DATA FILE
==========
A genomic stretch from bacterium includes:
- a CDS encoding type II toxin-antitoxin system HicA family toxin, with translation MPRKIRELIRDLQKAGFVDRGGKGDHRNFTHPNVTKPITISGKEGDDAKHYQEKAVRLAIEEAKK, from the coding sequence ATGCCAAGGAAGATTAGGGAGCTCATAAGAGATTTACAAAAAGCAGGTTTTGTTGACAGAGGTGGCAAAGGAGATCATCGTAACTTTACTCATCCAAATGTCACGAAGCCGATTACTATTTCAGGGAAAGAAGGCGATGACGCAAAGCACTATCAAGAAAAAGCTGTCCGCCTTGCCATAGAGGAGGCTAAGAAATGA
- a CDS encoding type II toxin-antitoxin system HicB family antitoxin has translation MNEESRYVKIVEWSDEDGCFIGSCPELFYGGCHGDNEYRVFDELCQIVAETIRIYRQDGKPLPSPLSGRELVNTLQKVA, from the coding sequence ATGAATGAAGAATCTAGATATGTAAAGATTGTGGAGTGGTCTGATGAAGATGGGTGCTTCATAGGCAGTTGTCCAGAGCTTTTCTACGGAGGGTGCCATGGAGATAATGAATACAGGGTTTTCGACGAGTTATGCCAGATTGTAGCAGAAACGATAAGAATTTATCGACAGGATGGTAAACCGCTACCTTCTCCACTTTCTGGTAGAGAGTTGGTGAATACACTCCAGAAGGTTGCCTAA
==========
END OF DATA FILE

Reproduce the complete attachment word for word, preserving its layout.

A genomic stretch from bacterium includes:
- a CDS encoding type II toxin-antitoxin system HicA family toxin, with translation MPRKIRELIRDLQKAGFVDRGGKGDHRNFTHPNVTKPITISGKEGDDAKHYQEKAVRLAIEEAKK, from the coding sequence ATGCCAAGGAAGATTAGGGAGCTCATAAGAGATTTACAAAAAGCAGGTTTTGTTGACAGAGGTGGCAAAGGAGATCATCGTAACTTTACTCATCCAAATGTCACGAAGCCGATTACTATTTCAGGGAAAGAAGGCGATGACGCAAAGCACTATCAAGAAAAAGCTGTCCGCCTTGCCATAGAGGAGGCTAAGAAATGA
- a CDS encoding type II toxin-antitoxin system HicB family antitoxin has translation MNEESRYVKIVEWSDEDGCFIGSCPELFYGGCHGDNEYRVFDELCQIVAETIRIYRQDGKPLPSPLSGRELVNTLQKVA, from the coding sequence ATGAATGAAGAATCTAGATATGTAAAGATTGTGGAGTGGTCTGATGAAGATGGGTGCTTCATAGGCAGTTGTCCAGAGCTTTTCTACGGAGGGTGCCATGGAGATAATGAATACAGGGTTTTCGACGAGTTATGCCAGATTGTAGCAGAAACGATAAGAATTTATCGACAGGATGGTAAACCGCTACCTTCTCCACTTTCTGGTAGAGAGTTGGTGAATACACTCCAGAAGGTTGCCTAA